MDES made its very public debut just about a year ago as MasterCard’s attempt to get everyone speaking the same connected commerce language, using the payments token as the ecosystem’s Rosetta Stone. An MDES token is a unique card number associated with a MasterCard PAN – that is bound to a particular device. Each device that a consumer has will have a different tokenized credential called a device account number. The provisioning of that device credential is a one-time setup that can only happen once an issuer authorizes that the consumer is in good standing and that it is an account that they wish to have provisioned to a device.

When transacting, MDES allows that device account token to be further secured by generating a unique, one-time security code for each transaction that is further secured with an EMV key. That security code, along with the device account number, is then passed to the acquirer, creating a unique one-time account number for the transaction. The transaction is then processed through the rest of the existing authorization infrastructure for approval.  Because of the EMV key, McLaughlin told Webster, “every transaction can be unique – it can’t be replayed.”

Express may have eliminated the friction associated with enabling secure commerce but has not relaxed participant requirements (a “strong vetting process” remains very much a part of program eligibility), nor the flexibility that issuers will need to support their individual business models. “Issuers still have full choice to do what they do today and how they engage with commercial partners. We are simply giving them a streamlined program they can use,” McLaughlin explained.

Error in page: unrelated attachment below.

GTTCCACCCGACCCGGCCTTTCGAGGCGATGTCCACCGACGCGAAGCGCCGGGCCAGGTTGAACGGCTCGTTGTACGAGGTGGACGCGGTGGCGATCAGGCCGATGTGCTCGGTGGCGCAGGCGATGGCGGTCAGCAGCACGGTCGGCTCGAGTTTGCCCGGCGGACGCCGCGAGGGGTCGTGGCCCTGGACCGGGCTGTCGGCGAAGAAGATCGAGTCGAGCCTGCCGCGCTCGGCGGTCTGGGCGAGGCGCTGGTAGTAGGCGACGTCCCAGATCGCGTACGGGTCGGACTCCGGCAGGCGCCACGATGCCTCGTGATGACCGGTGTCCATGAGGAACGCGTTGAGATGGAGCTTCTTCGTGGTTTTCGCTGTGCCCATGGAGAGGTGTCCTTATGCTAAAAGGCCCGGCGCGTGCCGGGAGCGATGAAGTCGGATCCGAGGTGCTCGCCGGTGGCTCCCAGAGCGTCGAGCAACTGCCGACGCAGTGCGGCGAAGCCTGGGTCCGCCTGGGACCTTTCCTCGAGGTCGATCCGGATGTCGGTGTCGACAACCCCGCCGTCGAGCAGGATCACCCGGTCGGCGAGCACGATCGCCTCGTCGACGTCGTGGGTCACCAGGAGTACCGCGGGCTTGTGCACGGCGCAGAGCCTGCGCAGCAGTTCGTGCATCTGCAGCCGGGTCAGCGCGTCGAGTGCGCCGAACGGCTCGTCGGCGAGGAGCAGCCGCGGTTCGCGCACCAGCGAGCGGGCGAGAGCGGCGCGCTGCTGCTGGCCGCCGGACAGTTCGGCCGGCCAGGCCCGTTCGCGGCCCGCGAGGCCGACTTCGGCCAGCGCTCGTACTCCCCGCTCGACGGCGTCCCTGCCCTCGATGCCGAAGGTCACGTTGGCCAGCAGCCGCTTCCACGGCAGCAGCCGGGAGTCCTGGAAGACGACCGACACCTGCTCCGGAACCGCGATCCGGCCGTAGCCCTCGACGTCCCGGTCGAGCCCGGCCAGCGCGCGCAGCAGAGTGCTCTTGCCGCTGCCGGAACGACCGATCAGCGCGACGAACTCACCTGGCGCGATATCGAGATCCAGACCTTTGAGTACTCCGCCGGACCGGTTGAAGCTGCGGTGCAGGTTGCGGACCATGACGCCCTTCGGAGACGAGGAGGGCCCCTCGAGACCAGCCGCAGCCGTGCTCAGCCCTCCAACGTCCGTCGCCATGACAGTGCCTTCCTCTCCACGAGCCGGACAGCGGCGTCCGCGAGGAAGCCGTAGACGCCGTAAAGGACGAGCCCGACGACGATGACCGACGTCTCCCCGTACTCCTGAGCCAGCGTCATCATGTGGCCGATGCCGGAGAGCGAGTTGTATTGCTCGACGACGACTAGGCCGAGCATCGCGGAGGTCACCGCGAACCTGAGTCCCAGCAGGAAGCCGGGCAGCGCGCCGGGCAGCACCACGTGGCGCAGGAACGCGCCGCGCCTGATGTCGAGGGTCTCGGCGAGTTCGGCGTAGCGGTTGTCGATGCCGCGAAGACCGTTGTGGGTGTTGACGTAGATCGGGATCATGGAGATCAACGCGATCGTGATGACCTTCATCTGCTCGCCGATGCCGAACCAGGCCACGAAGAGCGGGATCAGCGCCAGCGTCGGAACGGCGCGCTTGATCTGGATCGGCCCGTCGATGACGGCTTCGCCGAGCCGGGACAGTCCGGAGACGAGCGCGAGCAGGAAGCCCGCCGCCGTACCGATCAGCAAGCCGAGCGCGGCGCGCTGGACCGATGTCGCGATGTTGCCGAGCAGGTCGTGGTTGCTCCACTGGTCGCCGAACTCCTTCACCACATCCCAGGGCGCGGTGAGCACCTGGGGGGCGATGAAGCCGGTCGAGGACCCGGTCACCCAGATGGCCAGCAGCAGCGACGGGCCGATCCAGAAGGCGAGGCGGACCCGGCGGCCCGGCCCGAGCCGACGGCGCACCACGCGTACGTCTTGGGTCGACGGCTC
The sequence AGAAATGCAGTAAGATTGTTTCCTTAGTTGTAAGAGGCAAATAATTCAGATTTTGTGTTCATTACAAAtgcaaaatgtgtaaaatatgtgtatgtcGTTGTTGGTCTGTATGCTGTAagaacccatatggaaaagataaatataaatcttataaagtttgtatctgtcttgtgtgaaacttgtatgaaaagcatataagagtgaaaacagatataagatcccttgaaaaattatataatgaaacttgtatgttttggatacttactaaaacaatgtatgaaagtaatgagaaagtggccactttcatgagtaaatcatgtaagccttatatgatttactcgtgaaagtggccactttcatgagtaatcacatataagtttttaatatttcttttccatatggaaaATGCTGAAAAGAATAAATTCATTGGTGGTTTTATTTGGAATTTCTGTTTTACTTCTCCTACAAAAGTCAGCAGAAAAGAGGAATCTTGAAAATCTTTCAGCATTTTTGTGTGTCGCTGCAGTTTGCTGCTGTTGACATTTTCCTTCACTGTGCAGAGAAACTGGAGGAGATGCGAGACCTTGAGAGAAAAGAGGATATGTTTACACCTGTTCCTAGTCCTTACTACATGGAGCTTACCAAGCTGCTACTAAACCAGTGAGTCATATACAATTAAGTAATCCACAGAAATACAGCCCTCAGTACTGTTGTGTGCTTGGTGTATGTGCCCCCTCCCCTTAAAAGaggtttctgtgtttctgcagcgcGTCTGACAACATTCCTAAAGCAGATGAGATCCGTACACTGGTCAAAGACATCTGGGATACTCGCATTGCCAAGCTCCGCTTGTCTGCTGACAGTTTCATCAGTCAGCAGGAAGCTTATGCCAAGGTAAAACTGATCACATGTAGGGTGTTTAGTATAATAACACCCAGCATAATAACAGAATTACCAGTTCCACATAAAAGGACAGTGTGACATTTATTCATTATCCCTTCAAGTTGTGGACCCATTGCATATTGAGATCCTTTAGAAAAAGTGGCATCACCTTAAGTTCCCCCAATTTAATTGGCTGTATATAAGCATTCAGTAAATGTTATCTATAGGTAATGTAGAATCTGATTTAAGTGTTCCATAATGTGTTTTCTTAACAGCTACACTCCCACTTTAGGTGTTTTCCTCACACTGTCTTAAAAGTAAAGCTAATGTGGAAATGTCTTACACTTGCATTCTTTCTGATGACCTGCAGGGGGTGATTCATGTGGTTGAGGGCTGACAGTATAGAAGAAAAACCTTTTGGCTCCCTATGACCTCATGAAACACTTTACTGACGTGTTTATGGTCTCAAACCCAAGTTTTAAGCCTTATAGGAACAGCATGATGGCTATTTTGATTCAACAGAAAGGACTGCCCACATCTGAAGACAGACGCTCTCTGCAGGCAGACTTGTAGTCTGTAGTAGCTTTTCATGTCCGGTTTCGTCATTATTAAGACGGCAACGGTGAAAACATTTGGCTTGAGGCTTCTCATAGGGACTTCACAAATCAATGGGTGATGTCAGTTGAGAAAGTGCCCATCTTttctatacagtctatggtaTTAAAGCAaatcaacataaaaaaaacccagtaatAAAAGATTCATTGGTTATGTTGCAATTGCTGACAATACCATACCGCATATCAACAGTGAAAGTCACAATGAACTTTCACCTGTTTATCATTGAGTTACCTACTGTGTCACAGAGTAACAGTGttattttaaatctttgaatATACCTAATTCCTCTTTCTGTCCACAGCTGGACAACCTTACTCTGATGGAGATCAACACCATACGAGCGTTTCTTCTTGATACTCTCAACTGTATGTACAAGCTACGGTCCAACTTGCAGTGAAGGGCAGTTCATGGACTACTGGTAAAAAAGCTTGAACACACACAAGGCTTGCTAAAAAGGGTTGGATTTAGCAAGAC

But because moving commerce to the edge requires scale, Express with its no fee, consistent operating rules, rapid onboarding and secure transactional underpinning, presents a compelling path to getting there. MasterCard, with Express, just wants to make sure that commercial terms and the foundational aspects of “doing business” in a complicated payments environment doesn’t get in the way of innovators with new ways of enabling commerce doing it in a way that protects consumers, merchants and the payments ecosystem more broadly.

Something that also resonates with its first digital commerce partners.

“We are looking forward to bringing a best-in-class payments experience to consumers with Android Pay. Working with MasterCard’s Express platform will give us a highly scalable way to enable issuing banks to participate in Android Pay, while at the same time launching a service that has broad consumer access,” said Ariel Bardin, Google’s VP of Payments.

“Partnering with MasterCard via Express ensures that Samsung Pay can be brought to millions of consumers globally in a scalable and efficient way that creates value for us and issuers,” said Injong Rhee, EVP of Samsung Electronics, Global Head of Samsung Pay.


Featured PYMNTS Study: 

With eyes on lowering costs to improving cash flow, 85 percent of U.S. firms plan to make real-time payments integral to their operations within three years. However, some firms still feel technical barriers stand in the way. In the January 2020 Making Real-Time Payments A Reality Study, PYMNTS surveyed more than 500 financial executives to examine what it will take to channel RTP interest into real-world adoption. Here’s what we learned.

1 Comment